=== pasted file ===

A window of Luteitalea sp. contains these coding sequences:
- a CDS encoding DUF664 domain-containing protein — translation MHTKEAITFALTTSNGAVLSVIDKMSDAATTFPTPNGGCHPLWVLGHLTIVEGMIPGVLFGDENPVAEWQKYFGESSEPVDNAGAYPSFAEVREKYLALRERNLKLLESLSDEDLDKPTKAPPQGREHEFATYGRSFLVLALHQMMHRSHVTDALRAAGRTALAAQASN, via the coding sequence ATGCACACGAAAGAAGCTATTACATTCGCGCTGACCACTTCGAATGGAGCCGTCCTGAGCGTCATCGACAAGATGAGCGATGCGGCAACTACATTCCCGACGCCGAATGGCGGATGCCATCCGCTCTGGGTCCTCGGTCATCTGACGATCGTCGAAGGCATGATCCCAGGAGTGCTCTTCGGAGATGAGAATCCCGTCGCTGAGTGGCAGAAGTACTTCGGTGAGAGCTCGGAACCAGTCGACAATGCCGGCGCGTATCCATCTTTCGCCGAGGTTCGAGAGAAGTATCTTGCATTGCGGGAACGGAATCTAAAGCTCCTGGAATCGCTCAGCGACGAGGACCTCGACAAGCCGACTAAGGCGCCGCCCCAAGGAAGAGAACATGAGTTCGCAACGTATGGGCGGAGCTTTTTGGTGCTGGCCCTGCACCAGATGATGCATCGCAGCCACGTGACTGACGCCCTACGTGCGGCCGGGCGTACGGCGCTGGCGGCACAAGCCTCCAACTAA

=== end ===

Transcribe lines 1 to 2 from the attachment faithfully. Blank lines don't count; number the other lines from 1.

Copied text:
A window of Luteitalea sp. contains these coding sequences:
- a CDS encoding DUF664 domain-containing protein — translation MHTKEAITFALTTSNGAVLSVIDKMSDAATTFPTPNGGCHPLWVLGHLTIVEGMIPGVLFGDENPVAEWQKYFGESSEPVDNAGAYPSFAEVREKYLALRERNLKLLESLSDEDLDKPTKAPPQGREHEFATYGRSFLVLALHQMMHRSHVTDALRAAGRTALAAQASN, via the coding sequence ATGCACACGAAAGAAGCTATTACATTCGCGCTGACCACTTCGAATGGAGCCGTCCTGAGCGTCATCGACAAGATGAGCGATGCGGCAACTACATTCCCGACGCCGAATGGCGGATGCCATCCGCTCTGGGTCCTCGGTCATCTGACGATCGTCGAAGGCATGATCCCAGGAGTGCTCTTCGGAGATGAGAATCCCGTCGCTGAGTGGCAGAAGTACTTCGGTGAGAGCTCGGAACCAGTCGACAATGCCGGCGCGTATCCATCTTTCGCCGAGGTTCGAGAGAAGTATCTTGCATTGCGGGAACGGAATCTAAAGCTCCTGGAATCGCTCAGCGACGAGGACCTCGACAAGCCGACTAAGGCGCCGCCCCAAGGAAGAGAACATGAGTTCGCAACGTATGGGCGGAGCTTTTTGGTGCTGGCCCTGCACCAGATGATGCATCGCAGCCACGTGACTGACGCCCTACGTGCGGCCGGGCGTACGGCGCTGGCGGCACAAGCCTCCAACTAA